Lessons for REDD+ from Cameroon’s past forestry law reform: a political economy analysis

Research, part of a Special Feature on REDD+ national policy networks: information flows, influence and coalitions for change

 

Copyright © 2014 by the author(s). Published here under license by the Resilience Alliance. Dkamela, G., M. Brockhaus, F. Kengoum Djiegni, J. Schure, and S. Assembe Mvondo. 2014. Lessons for REDD+ from Cameroon’s past forestry law reform: a political economy analysis. Ecology and Society 19(3): 30. http://dx.doi.org/10.5751/ES-06839-190330

 

Auteurs: Guy Patrice Dkamela, Maria Brockhaus, Felicien Kengoum Djiegni, Jolien Schure and Samuel Assembe Mvondo 

 

ABSTRACT

 

Reducing emissions from deforestation and forest degradation and enhancing forest carbon stocks (REDD+) is gaining traction in Cameroon. However, given the deep-rooted trans-sectoral drivers of forest loss, enforcing REDD+ policies will require major policy change and reform both within and beyond the forestry sector. In this paper, we view the REDD+ policy arena in Cameroon within a political economy framework and conduct policy network analysis to explore the factors that will enable or hinder efforts to implement the broad policy change required to realize REDD+. As the REDD+ context is shaped by the history of Cameroon’s forestry sector, we draw lessons for REDD+ from the forestry law reform undertaken in 1994. We focus our analysis on three factors considered necessary for REDD+ success: (i) autonomy of the nation state from interests behind deforestation and forest degradation, (ii) national ownership over reform processes, and (iii) inclusiveness of policy processes. We find that the REDD+ policy process in Cameroon is repeating the weaknesses of the earlier forestry law reform, as seen in the minimal ownership of REDD+ by national actor groups and low inclusiveness among domestic actors at both national and local levels, as well as the absence of a national coalition for REDD+.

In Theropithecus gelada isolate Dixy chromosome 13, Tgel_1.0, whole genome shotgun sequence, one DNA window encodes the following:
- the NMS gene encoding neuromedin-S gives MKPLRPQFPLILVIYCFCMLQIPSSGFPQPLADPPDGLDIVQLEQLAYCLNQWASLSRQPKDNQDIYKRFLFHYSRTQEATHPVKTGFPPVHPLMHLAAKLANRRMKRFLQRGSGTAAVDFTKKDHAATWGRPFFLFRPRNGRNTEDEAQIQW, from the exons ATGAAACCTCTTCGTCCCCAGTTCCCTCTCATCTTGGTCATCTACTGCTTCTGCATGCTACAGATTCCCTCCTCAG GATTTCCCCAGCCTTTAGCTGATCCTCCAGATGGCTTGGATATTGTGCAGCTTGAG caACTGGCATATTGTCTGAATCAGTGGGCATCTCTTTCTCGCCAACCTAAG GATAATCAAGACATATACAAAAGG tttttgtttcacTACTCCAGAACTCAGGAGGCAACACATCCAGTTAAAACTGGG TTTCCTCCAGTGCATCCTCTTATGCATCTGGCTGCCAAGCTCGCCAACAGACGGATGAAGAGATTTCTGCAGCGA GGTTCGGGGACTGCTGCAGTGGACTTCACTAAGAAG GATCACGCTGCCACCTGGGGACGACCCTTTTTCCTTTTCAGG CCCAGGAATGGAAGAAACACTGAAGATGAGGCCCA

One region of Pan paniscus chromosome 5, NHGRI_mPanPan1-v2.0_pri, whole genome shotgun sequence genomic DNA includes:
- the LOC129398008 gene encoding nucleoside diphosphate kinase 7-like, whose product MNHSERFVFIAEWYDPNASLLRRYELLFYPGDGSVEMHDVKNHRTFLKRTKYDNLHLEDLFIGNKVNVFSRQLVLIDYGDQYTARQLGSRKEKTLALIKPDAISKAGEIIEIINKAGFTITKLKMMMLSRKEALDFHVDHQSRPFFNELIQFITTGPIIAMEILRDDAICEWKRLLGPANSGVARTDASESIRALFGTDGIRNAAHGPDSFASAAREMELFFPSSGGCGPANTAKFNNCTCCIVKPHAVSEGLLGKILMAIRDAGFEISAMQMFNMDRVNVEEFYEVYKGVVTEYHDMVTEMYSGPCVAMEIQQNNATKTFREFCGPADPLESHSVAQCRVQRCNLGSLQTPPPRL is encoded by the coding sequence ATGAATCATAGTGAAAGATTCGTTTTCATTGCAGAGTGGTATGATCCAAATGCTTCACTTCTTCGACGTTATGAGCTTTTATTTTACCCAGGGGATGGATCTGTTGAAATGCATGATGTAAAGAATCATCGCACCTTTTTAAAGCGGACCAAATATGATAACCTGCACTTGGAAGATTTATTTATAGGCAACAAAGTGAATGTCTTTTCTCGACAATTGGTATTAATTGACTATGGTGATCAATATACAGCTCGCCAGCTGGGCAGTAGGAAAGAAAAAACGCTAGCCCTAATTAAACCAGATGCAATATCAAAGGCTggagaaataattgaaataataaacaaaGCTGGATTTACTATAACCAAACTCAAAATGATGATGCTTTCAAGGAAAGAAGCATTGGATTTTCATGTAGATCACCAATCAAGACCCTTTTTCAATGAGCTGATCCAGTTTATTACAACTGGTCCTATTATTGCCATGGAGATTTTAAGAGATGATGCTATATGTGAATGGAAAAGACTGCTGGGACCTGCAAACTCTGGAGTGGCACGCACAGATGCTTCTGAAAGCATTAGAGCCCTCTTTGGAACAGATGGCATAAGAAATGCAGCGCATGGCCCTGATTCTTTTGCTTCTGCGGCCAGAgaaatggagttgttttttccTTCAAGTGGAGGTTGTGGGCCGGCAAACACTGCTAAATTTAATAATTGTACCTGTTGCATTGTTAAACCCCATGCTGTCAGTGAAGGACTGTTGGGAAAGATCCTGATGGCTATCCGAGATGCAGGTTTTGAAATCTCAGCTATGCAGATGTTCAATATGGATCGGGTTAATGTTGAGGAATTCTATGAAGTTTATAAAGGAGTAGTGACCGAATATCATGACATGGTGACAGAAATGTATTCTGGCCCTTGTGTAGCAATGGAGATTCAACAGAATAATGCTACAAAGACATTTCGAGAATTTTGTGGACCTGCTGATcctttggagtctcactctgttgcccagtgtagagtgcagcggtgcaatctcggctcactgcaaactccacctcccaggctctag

Furthermore, politics and private agendas are compromising state agencies’ autonomy in making decisions about forest resources. Our findings suggest that responses to these weaknesses, as well as to inconsistencies between sectoral policies and to competition over forest resources, will determine whether REDD+ can induce change within and beyond Cameroon’s forestry sector.

 

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